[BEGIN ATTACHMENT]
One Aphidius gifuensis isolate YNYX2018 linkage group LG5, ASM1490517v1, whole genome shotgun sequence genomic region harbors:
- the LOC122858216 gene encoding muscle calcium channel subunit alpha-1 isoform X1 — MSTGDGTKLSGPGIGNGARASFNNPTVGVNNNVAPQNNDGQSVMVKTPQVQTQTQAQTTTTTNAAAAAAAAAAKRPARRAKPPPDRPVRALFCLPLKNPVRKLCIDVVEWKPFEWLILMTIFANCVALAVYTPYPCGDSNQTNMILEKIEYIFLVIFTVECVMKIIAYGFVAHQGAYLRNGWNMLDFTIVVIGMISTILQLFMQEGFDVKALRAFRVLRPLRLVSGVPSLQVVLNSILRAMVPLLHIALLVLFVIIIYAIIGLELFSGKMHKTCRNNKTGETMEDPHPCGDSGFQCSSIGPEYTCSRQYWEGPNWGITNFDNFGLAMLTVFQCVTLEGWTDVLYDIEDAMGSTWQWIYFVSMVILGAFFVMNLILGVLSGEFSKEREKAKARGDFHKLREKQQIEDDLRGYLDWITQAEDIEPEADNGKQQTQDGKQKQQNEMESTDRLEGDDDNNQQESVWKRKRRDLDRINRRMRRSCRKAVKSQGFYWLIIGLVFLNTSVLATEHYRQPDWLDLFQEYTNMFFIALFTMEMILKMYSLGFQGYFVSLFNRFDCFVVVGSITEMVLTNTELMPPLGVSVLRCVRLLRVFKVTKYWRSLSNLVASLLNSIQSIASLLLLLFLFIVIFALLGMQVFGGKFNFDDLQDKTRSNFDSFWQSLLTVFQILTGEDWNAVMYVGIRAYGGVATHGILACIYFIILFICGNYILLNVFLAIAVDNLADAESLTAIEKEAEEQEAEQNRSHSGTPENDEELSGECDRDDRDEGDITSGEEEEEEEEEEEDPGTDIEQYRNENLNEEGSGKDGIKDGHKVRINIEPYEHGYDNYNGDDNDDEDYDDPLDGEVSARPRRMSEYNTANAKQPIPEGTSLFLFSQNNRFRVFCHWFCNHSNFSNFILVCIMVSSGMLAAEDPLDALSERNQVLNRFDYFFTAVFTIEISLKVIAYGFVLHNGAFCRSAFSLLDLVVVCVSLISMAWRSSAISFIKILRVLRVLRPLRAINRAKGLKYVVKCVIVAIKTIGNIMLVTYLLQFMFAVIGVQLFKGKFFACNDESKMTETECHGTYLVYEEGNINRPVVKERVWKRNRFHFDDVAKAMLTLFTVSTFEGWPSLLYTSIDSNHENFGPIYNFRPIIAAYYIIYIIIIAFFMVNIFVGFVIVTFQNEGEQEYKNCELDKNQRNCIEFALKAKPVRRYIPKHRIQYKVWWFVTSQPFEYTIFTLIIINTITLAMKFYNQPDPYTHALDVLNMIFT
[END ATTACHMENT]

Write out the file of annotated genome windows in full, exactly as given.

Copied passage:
One Aphidius gifuensis isolate YNYX2018 linkage group LG5, ASM1490517v1, whole genome shotgun sequence genomic region harbors:
- the LOC122858216 gene encoding muscle calcium channel subunit alpha-1 isoform X1 — MSTGDGTKLSGPGIGNGARASFNNPTVGVNNNVAPQNNDGQSVMVKTPQVQTQTQAQTTTTTNAAAAAAAAAAKRPARRAKPPPDRPVRALFCLPLKNPVRKLCIDVVEWKPFEWLILMTIFANCVALAVYTPYPCGDSNQTNMILEKIEYIFLVIFTVECVMKIIAYGFVAHQGAYLRNGWNMLDFTIVVIGMISTILQLFMQEGFDVKALRAFRVLRPLRLVSGVPSLQVVLNSILRAMVPLLHIALLVLFVIIIYAIIGLELFSGKMHKTCRNNKTGETMEDPHPCGDSGFQCSSIGPEYTCSRQYWEGPNWGITNFDNFGLAMLTVFQCVTLEGWTDVLYDIEDAMGSTWQWIYFVSMVILGAFFVMNLILGVLSGEFSKEREKAKARGDFHKLREKQQIEDDLRGYLDWITQAEDIEPEADNGKQQTQDGKQKQQNEMESTDRLEGDDDNNQQESVWKRKRRDLDRINRRMRRSCRKAVKSQGFYWLIIGLVFLNTSVLATEHYRQPDWLDLFQEYTNMFFIALFTMEMILKMYSLGFQGYFVSLFNRFDCFVVVGSITEMVLTNTELMPPLGVSVLRCVRLLRVFKVTKYWRSLSNLVASLLNSIQSIASLLLLLFLFIVIFALLGMQVFGGKFNFDDLQDKTRSNFDSFWQSLLTVFQILTGEDWNAVMYVGIRAYGGVATHGILACIYFIILFICGNYILLNVFLAIAVDNLADAESLTAIEKEAEEQEAEQNRSHSGTPENDEELSGECDRDDRDEGDITSGEEEEEEEEEEEDPGTDIEQYRNENLNEEGSGKDGIKDGHKVRINIEPYEHGYDNYNGDDNDDEDYDDPLDGEVSARPRRMSEYNTANAKQPIPEGTSLFLFSQNNRFRVFCHWFCNHSNFSNFILVCIMVSSGMLAAEDPLDALSERNQVLNRFDYFFTAVFTIEISLKVIAYGFVLHNGAFCRSAFSLLDLVVVCVSLISMAWRSSAISFIKILRVLRVLRPLRAINRAKGLKYVVKCVIVAIKTIGNIMLVTYLLQFMFAVIGVQLFKGKFFACNDESKMTETECHGTYLVYEEGNINRPVVKERVWKRNRFHFDDVAKAMLTLFTVSTFEGWPSLLYTSIDSNHENFGPIYNFRPIIAAYYIIYIIIIAFFMVNIFVGFVIVTFQNEGEQEYKNCELDKNQRNCIEFALKAKPVRRYIPKHRIQYKVWWFVTSQPFEYTIFTLIIINTITLAMKFYNQPDPYTHALDVLNMIFT